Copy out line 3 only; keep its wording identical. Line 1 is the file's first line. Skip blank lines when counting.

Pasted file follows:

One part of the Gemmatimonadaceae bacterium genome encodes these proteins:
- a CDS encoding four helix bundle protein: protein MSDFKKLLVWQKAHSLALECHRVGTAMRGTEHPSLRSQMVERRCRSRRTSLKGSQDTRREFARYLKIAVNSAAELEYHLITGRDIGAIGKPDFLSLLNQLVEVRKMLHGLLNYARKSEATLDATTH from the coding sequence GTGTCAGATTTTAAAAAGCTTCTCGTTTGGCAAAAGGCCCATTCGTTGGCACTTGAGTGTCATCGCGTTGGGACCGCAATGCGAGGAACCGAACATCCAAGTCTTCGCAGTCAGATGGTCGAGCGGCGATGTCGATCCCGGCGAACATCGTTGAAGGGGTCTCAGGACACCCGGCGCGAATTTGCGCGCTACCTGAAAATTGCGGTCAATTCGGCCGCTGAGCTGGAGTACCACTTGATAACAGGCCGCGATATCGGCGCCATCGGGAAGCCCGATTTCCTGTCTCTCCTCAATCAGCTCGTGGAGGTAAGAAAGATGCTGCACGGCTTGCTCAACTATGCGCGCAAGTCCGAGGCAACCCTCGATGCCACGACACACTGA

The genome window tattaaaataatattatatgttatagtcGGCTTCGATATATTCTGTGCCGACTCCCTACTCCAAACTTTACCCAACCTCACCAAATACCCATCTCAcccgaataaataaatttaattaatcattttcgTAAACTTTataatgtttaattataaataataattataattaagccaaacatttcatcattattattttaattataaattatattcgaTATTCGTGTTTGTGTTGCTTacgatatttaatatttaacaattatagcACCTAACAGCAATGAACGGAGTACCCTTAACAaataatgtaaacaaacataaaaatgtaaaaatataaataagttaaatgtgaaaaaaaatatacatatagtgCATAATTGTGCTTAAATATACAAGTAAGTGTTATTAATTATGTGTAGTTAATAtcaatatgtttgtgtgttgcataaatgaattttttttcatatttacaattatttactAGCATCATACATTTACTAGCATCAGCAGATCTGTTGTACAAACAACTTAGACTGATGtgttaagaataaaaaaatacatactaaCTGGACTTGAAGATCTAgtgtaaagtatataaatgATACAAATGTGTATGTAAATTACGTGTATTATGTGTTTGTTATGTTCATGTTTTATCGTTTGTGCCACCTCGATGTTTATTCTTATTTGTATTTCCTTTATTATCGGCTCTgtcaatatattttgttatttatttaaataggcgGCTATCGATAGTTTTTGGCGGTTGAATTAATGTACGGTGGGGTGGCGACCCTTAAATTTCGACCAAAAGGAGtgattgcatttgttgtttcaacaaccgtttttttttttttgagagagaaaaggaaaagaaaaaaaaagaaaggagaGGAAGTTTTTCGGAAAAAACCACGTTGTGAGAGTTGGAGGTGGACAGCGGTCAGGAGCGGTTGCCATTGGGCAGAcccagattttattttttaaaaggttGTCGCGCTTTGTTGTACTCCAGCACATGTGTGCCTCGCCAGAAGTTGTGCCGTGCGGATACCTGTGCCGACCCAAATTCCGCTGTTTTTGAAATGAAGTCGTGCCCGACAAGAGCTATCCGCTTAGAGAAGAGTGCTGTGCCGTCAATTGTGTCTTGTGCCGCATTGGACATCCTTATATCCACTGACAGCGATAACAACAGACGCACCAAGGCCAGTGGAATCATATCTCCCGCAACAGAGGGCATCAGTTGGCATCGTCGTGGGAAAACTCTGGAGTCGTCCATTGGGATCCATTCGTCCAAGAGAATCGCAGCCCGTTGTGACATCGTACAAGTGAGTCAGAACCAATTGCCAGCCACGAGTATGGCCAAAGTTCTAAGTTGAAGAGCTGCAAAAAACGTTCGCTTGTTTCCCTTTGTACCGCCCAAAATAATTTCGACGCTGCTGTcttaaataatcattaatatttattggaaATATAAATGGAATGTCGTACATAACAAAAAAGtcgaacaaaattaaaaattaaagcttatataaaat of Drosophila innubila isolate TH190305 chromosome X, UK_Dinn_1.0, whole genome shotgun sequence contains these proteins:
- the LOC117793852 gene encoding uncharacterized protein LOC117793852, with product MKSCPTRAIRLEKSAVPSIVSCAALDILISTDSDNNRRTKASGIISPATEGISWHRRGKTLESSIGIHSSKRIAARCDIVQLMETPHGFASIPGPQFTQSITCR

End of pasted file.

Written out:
The genome window tattaaaataatattatatgttatagtcGGCTTCGATATATTCTGTGCCGACTCCCTACTCCAAACTTTACCCAACCTCACCAAATACCCATCTCAcccgaataaataaatttaattaatcattttcgTAAACTTTataatgtttaattataaataataattataattaagccaaacatttcatcattattattttaattataaattatattcgaTATTCGTGTTTGTGTTGCTTacgatatttaatatttaacaattatagcACCTAACAGCAATGAACGGAGTACCCTTAACAaataatgtaaacaaacataaaaatgtaaaaatataaataagttaaatgtgaaaaaaaatatacatatagtgCATAATTGTGCTTAAATATACAAGTAAGTGTTATTAATTATGTGTAGTTAATAtcaatatgtttgtgtgttgcataaatgaattttttttcatatttacaattatttactAGCATCATACATTTACTAGCATCAGCAGATCTGTTGTACAAACAACTTAGACTGATGtgttaagaataaaaaaatacatactaaCTGGACTTGAAGATCTAgtgtaaagtatataaatgATACAAATGTGTATGTAAATTACGTGTATTATGTGTTTGTTATGTTCATGTTTTATCGTTTGTGCCACCTCGATGTTTATTCTTATTTGTATTTCCTTTATTATCGGCTCTgtcaatatattttgttatttatttaaataggcgGCTATCGATAGTTTTTGGCGGTTGAATTAATGTACGGTGGGGTGGCGACCCTTAAATTTCGACCAAAAGGAGtgattgcatttgttgtttcaacaaccgtttttttttttttgagagagaaaaggaaaagaaaaaaaaagaaaggagaGGAAGTTTTTCGGAAAAAACCACGTTGTGAGAGTTGGAGGTGGACAGCGGTCAGGAGCGGTTGCCATTGGGCAGAcccagattttattttttaaaaggttGTCGCGCTTTGTTGTACTCCAGCACATGTGTGCCTCGCCAGAAGTTGTGCCGTGCGGATACCTGTGCCGACCCAAATTCCGCTGTTTTTGAAATGAAGTCGTGCCCGACAAGAGCTATCCGCTTAGAGAAGAGTGCTGTGCCGTCAATTGTGTCTTGTGCCGCATTGGACATCCTTATATCCACTGACAGCGATAACAACAGACGCACCAAGGCCAGTGGAATCATATCTCCCGCAACAGAGGGCATCAGTTGGCATCGTCGTGGGAAAACTCTGGAGTCGTCCATTGGGATCCATTCGTCCAAGAGAATCGCAGCCCGTTGTGACATCGTACAAGTGAGTCAGAACCAATTGCCAGCCACGAGTATGGCCAAAGTTCTAAGTTGAAGAGCTGCAAAAAACGTTCGCTTGTTTCCCTTTGTACCGCCCAAAATAATTTCGACGCTGCTGTcttaaataatcattaatatttattggaaATATAAATGGAATGTCGTACATAACAAAAAAGtcgaacaaaattaaaaattaaagcttatataaaat of Drosophila innubila isolate TH190305 chromosome X, UK_Dinn_1.0, whole genome shotgun sequence contains these proteins: